Consumer News

Cow Colostrum Supplements

What you need to know about what some are calling "liquid gold."

Consumer News

Cow Colostrum Supplements

For the first few days after babies are born, mothers will make colostrum, a “pre-milk” liquid substance filled with nutrients that can benefit the babies’ immune systems if they drink it. Some even call this substance “liquid gold.”

All female mammals produce colostrum for their young, including cows. But in a recent marketing trend, supplement companies are advertising cow or bovine colostrum supplements claiming they can provide myriad health benefits not only for their young but for human adults as well.

WonderCow, for example, claims that its colostrum powder strengthens the human immune system, enhances skin radiance and improves memory, mood and focus. ARMRA says that its powder fortifies gut health, restores sleep and activates hair growth. And Miracle Moo claims that its colostrum powder, which it touts is the “#1 most recommended product on TikTok,” supercharges immunity, reduces bloating and promotes healthier skin, hair and nails.

Unfortunately, the science does not seem to back up these types of claims.

While there have been some small studies that suggest bovine colostrum may provide some health benefits to humans, larger studies are needed to sufficiently back up these kinds of health claims, experts say. In February, the New York Times reported that:

There’s no rigorous, published data yet to back up claims that the supplement can support skin regeneration, lead to weight loss or reverse age-related changes. And experts said that even the studies that have been done provide only limited evidence: While some report positive findings, others have failed to replicate the observations or found no benefit.

And some of the research that does exist on the benefits of bovine colostrum has been funded or conducted in part by the supplement makers or run by people with links to colostrum supplement companies, the New York Times noted.

Go deeper

According to the FTC, claims about the health benefits of a product must be substantiated by “competent and reliable scientific evidence.” What does that mean? The FTC’s Health Products Compliance Guidance states:

Randomized, controlled human clinical trials (RCTs) are the most reliable form of evidence and are generally the type of substantiation that experts would require for health benefit claims.

But on ARMRA’s research page, for example, the supplement company highlights four “studies” on the benefits of colostrum, which are not “randomized, controlled human clinical trials.” Rather, they’re reviews of studies. And one of the reviews, which examined nine studies on the influence of bovine colostrum supplementation on leaky gut syndrome in athletes, concluded that more research is needed.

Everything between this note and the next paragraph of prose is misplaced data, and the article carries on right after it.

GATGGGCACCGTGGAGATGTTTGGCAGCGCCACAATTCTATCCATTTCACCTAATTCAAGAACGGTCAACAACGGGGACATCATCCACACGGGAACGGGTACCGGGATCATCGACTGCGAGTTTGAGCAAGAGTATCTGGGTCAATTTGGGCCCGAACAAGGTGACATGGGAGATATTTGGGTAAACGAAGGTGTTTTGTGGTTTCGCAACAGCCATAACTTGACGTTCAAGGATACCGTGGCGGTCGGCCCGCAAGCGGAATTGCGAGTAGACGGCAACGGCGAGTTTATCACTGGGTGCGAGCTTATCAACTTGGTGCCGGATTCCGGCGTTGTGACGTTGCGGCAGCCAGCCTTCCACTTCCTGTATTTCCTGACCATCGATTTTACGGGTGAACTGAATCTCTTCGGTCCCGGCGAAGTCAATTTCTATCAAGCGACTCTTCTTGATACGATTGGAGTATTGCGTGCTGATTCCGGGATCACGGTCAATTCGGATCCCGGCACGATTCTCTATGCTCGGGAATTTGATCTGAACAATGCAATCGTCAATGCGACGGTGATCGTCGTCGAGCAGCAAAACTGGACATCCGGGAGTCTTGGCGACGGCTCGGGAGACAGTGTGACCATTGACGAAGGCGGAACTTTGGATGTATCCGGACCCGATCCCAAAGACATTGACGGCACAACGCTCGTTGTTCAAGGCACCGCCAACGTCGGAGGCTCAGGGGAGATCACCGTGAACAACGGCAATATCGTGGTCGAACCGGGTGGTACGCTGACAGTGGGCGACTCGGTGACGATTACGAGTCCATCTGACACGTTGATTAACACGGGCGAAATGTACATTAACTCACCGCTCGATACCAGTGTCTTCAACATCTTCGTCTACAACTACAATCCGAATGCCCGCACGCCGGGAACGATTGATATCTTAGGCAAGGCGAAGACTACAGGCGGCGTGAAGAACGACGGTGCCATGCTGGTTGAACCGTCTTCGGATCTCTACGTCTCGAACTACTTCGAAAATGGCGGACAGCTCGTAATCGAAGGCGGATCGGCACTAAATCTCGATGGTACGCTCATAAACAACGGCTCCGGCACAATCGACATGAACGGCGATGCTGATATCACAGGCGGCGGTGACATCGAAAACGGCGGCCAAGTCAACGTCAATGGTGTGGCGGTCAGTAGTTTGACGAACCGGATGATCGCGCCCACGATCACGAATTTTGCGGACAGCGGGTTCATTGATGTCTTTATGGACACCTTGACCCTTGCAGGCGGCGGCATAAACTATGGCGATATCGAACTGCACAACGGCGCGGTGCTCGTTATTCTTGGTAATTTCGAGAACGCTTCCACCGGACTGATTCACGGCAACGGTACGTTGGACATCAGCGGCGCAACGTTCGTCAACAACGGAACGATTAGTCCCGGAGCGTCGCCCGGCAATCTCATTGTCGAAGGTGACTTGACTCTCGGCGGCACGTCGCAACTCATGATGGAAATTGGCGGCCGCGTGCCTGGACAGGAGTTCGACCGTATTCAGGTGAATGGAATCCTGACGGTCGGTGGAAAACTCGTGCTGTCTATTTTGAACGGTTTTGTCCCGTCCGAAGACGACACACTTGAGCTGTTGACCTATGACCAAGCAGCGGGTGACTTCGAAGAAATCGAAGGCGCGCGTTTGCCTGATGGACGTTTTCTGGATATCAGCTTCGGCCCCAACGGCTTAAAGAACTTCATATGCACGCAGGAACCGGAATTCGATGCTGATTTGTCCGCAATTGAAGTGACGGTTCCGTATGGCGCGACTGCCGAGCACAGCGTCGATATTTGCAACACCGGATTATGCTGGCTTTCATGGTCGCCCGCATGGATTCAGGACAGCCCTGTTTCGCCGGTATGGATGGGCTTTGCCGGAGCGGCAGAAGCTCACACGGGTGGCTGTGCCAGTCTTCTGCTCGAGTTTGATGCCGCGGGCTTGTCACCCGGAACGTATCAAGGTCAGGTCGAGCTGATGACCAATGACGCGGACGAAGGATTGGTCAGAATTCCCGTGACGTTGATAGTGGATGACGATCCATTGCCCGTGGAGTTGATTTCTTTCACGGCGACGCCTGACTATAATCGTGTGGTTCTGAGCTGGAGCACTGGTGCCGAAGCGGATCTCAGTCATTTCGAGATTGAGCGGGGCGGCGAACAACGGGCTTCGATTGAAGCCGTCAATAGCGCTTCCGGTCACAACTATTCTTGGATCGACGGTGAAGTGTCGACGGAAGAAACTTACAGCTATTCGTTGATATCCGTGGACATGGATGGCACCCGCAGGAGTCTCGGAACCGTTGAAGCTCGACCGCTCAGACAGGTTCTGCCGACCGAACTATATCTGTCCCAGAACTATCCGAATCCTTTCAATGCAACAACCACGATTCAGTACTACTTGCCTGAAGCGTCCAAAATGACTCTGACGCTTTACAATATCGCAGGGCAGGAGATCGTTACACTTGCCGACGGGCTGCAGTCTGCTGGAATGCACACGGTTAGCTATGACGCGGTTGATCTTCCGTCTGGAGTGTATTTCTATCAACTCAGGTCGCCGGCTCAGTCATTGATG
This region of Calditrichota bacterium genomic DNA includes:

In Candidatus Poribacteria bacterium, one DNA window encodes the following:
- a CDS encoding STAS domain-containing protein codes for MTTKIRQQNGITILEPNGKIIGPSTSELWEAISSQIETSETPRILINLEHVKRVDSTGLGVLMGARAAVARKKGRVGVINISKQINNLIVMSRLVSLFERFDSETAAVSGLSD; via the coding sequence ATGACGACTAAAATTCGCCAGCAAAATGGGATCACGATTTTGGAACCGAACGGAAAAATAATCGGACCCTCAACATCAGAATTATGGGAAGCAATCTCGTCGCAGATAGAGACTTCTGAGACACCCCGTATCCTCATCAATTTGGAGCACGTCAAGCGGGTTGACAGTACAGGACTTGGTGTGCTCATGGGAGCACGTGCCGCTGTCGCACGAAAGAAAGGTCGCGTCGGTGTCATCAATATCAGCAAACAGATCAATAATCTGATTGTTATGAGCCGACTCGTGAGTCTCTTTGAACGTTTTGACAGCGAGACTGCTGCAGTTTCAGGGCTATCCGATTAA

BC supplementation may be highly beneficial in improving gut permeability in athletes. However, well-designed, placebo-controlled, and randomized studies are needed to evaluate the long-term safety and efficacy and to determine the optimal dose schedules of BC supplementation in high-performance athletes.

ARMRA also links to a technical paper on its research page that discusses lab results that reportedly found ARMRA showing “a promising combination of protective effects at the cellular level, involving both immune cells and gut cells.” Promising – in other words, not proven.

ARMRA did not respond to a request for comment.

WonderCow also links to colostrum research on its website but the company is quick to point out that the research is “on colostrum as a whole” and “not unique” to WonderCow. In response to a request for comment, WonderCow founder Rob Diepersloot said “our only functional claims are gut support, immune support and muscle recovery (which we have the research, published articles and our own trials to back up),” providing a link to the colostrum research page.

Miracle Moo does not link to or list any colostrum research or studies on its website, despite marketing its product (which contains a second ingredient – ImmunoLin) as “clinically backed.”  The company did not respond to a request for comment.

Also of note, the FDA has established that many of the health claims being used to market bovine colostrum supplements are drug claims requiring its approval, which these supplements do not have. The FDA has sent warning letters to bovine colostrum supplement companies in the past.

The bottom line

It’s worth remembering that supplements aren’t regulated the same as drugs. Unlike drugs, the FDA doesn’t review supplements for safety or effectiveness before they are marketed and sold to consumers. That’s why consumers should consult with their health care providers before starting any supplement.

Find more of our coverage on supplements here.

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